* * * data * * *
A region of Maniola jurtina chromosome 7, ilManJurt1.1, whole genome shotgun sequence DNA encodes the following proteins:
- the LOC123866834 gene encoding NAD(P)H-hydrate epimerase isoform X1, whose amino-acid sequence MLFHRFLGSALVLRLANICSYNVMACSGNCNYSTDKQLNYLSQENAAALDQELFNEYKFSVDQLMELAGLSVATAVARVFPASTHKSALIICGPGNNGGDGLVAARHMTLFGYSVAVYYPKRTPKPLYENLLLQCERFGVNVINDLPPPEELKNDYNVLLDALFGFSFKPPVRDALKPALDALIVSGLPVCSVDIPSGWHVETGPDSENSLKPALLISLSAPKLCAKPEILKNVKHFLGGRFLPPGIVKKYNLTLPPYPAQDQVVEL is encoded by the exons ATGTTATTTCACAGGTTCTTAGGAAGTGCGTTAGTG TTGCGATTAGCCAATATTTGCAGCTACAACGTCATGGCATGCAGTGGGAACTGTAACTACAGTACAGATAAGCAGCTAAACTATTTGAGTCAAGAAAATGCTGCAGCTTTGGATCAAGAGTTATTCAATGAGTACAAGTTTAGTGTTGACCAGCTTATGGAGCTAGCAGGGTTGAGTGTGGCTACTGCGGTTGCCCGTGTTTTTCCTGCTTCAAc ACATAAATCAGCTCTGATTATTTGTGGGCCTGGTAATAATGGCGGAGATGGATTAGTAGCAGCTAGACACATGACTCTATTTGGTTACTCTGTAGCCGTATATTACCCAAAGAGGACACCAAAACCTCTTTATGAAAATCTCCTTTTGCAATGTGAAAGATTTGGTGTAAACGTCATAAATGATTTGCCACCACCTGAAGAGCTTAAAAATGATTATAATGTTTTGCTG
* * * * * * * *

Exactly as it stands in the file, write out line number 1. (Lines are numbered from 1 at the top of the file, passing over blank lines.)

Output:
A region of Maniola jurtina chromosome 7, ilManJurt1.1, whole genome shotgun sequence DNA encodes the following proteins: